BP’s other commercials claim that all fishing areas have reopened, although the waters near Grand Isle are not. Blanchard wonders why the government continues to allow the company to lie in its advertising.

BP’s “Make it Right” campaign, which asserts that things are back to normal, is a source of rage for many along the Gulf Coast. And Dean Blanchard doesn’t pull punches about it:

Some of the shrimpers who sell to Blanchard periodically monitor the areas they used to work in. They have caught deformed shrimp with no eyes and oil in their gills, and other fish with lesions.

Recently, a fisherman gave him a fish with a hole in the middle of its body that Blanchard has kept on ice to show people as an example of the abnormalities in the seafood he has seen since the spill.

fish with hole
Image Source
Fish with mysterious hole in its side caught by a fisherman and given to Blanchard.

Despite the government and company assurances that the seafood is safe, Blanchard’s insurance company dropped his product liability insurance. Blanchard wont be covered if the product he is selling turns out to be unsafe.

Besides the fiscal strain, Blanchard worries about the health of his family. He says everyone he knows on the island now has sinus and breathing problems.

Many have moved, including longtime resident Betty Doud, her daughter and grandchildren. She and Blanchard both tell me they can breathe better when they travel away from Grand Isle. Doud and her daughter are renting homes near New Orleans.

Over lunch, they rule out places to resettle that are sites for potential environmental disasters, crossing off all the states that have fracking activity, for instance. Doud recently sold off her Grand Isle home and won’t ever move back. Like Blanchard, she’d rather sue BP than accept the meager settlement it offered for her loss.

BP has been forced to take some responsibility for the health issues faced by residents and cleanup workers. In May 2012, as part of the Deepwater Horizon oil spill settlement, $36 million in grant money was earmarked for behavioral and mental healthcare needs, making it possible for residents and cleanup workers to file claims in a class action suit against BP for their health issues.

Meanwhile, more tar mats containing BP oil were discovered by the Coast Guard after the recent tropical storm Karen.

The amount of oil recovered in the cleanup process in Louisiana has grown this year. Garret Graves, chairman of the Coastal Protection and Restoration Authority, suggested in an interview with Reuters that the initial cleanup had clearly been insufficient since the amount of recovered oil increased this year.

Oil turning up on these beaches is no surprise to residents like Betty Doud, who witnessed activities in 2010 that suggested to her that cleanup workers were burying the oil rather than taking it away.

Dean Blanchard isn’t surprised either. He has no doubt that the reason there are no shrimp left in the area rests on the fact that Corexit was used to chemically disperse the oil, letting it sink to the sea floor where the shrimp reproduce.

The use of dispersant by BP irks Blanchard the most. He believes that if the government hadn’t allowed BP to disperse the oil, it could have been cleaned up.

“I never knew you could buy a branch of the government, but BP bought the Coast Guard,” he says. “They were complicit in letting BP do what they wanted.”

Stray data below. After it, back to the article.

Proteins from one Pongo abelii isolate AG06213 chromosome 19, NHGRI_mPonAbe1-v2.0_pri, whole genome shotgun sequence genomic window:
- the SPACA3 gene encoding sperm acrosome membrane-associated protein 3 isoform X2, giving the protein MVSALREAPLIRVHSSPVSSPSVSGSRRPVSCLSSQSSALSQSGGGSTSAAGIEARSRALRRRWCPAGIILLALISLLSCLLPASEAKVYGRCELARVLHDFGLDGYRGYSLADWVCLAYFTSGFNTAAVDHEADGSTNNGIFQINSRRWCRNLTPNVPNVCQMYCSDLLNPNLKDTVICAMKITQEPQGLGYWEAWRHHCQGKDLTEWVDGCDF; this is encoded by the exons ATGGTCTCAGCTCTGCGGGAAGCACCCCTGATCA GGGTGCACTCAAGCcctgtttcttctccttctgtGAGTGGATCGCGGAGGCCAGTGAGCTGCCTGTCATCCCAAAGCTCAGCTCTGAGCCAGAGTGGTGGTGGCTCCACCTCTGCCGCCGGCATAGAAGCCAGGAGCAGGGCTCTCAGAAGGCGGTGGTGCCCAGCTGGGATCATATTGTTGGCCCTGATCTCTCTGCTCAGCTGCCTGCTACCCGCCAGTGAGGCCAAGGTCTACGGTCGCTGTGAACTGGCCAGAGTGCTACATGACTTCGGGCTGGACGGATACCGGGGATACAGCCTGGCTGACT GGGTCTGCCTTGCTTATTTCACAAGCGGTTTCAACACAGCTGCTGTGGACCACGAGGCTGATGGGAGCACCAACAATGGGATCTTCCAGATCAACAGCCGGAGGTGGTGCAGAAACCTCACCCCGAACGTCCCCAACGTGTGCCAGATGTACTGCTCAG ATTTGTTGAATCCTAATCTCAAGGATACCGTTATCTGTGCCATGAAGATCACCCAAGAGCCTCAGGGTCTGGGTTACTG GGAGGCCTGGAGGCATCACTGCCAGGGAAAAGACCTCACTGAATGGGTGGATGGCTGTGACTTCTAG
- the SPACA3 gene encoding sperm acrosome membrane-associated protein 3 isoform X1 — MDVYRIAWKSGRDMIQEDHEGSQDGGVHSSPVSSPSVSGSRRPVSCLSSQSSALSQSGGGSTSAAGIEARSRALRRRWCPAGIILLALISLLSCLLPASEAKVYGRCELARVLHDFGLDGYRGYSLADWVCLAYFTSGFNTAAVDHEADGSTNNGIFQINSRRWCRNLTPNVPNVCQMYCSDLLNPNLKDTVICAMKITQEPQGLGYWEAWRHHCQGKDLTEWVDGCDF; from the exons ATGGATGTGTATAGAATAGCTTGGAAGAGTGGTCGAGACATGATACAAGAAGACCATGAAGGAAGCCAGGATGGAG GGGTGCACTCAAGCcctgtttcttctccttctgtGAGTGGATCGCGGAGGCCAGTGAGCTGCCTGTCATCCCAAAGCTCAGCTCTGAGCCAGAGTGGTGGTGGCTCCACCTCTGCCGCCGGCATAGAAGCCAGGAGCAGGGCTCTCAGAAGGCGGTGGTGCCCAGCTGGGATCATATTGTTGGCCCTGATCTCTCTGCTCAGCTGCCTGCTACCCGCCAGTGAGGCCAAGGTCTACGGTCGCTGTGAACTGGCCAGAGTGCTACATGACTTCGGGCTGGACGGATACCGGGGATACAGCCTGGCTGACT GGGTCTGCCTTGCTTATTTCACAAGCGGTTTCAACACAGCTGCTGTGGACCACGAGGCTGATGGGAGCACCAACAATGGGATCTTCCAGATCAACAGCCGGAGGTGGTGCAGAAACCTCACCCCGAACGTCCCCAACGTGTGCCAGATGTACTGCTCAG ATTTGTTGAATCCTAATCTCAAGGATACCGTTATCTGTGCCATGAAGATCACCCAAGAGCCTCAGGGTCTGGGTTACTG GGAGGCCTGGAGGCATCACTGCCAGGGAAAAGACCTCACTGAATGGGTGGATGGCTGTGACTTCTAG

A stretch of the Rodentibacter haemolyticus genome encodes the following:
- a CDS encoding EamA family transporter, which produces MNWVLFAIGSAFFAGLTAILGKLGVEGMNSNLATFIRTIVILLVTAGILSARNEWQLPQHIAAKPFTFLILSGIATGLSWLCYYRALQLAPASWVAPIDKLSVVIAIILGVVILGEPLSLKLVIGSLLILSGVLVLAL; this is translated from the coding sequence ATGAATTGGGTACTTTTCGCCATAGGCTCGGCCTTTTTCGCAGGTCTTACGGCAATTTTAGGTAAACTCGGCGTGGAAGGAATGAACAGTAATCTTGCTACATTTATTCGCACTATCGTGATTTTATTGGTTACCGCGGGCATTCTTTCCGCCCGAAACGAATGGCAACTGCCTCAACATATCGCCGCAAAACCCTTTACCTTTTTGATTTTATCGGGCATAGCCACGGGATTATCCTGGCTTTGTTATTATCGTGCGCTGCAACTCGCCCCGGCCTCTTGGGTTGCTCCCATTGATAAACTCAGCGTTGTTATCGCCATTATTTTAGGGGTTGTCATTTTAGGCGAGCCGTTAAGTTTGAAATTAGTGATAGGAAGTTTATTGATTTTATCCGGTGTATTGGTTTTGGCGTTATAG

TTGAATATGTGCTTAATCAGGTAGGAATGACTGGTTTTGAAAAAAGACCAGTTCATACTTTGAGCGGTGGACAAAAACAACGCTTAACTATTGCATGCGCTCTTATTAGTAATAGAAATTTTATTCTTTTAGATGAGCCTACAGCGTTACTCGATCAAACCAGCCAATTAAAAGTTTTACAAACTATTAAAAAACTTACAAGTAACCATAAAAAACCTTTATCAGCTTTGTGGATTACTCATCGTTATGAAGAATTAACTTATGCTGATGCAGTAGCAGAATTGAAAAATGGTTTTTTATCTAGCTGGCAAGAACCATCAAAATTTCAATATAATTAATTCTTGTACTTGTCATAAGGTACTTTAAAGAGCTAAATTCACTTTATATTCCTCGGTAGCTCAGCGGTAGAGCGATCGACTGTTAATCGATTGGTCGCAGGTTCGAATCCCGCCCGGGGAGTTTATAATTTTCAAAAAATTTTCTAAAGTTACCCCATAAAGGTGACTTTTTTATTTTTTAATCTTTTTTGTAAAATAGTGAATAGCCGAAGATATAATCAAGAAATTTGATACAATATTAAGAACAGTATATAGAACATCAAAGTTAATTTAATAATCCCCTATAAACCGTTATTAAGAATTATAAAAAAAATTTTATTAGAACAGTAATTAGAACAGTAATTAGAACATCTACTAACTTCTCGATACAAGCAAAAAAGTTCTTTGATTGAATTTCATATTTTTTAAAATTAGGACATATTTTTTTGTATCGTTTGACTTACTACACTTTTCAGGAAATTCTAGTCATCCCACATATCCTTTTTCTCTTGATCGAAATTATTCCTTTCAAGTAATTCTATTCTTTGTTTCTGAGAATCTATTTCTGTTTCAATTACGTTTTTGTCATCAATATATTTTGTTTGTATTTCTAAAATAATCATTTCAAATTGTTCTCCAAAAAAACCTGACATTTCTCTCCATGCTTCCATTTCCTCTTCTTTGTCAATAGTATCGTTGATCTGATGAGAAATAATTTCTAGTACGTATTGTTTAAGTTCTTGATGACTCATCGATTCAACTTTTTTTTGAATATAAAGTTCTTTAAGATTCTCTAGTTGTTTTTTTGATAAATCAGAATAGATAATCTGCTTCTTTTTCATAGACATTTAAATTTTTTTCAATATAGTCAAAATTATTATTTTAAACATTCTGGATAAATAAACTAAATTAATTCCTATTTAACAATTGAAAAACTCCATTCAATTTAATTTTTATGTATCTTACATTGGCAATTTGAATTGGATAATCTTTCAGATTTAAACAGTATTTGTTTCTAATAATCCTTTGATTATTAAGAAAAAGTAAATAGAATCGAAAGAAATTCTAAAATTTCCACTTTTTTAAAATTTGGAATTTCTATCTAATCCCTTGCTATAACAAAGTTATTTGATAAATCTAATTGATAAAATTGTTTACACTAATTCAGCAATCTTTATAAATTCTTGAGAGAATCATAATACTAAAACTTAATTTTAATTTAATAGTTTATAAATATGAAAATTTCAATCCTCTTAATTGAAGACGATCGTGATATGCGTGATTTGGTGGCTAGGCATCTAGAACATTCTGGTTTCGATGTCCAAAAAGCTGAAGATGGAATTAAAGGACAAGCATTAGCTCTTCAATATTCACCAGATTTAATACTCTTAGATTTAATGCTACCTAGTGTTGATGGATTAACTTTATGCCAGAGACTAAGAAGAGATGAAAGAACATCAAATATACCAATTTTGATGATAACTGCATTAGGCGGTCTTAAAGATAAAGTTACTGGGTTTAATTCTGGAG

Blanchard is irked by the fact that BP was making tons of money and still cutting corners – putting the health of Gulf Coast residents and the economy at risk. And the fact that BP was allowed to do so by the government also riles him.

“Someone at the top needs to go to jail,” Blanchard says.

graveyard BP
Graveyard erected to those who died in the BP blowout.

message to BP on Main St
Message to BP on Main Street
Special thanks to Richard Charter

RigZone: API: 67% of US Voters Support Offshore Drilling


Even though this poll was done by a reputable pollster, knowing the American Petroleum Institute commissioned it leads me to question these figures… DV

by American Petroleum Institute
Press Release
Monday, October 21, 2013

Sixty-seven percent of voters nationwide support offshore drilling for domestic oil and natural gas resources, according to a new poll conducted by Harris Interactive for the American Petroleum Institute’s ( API’s) “What America is Thinking on Energy Issues” series. This support bridged party lines, with clear majorities of Republicans (79 percent), Democrats (57 percent) and Independents (67 percent) all supporting offshore drilling.

“Americans get it: domestic oil and natural gas development is a key driver for new jobs, economic growth and energy security,” said Erik Milito, director of upstream and industry operations for API. “Our country is now firmly positioned as an energy superpower, and most Americans want our nation to seize opportunities to build upon that status.”

Four state-specific polls showed similar levels of support for offshore oil and natural gas development in Virginia (67 percent), North Carolina (65 percent), South Carolina (77 percent) and Florida (64 percent). Nationwide, 90 percent of voters say producing more oil and natural gas here at home is important. Increasing domestic oil and natural gas production is also important to 88 percent of Virginians, 89 percent of North Carolinians, 91 percent of South Carolinians, and 87 percent of Floridians.

“Americans are eager to put more of our offshore energy resources to work,” said Milito. “If exploration and development is allowed to safely expand to new areas, domestic oil and natural gas could provide more energy, jobs and government revenue than ever before.”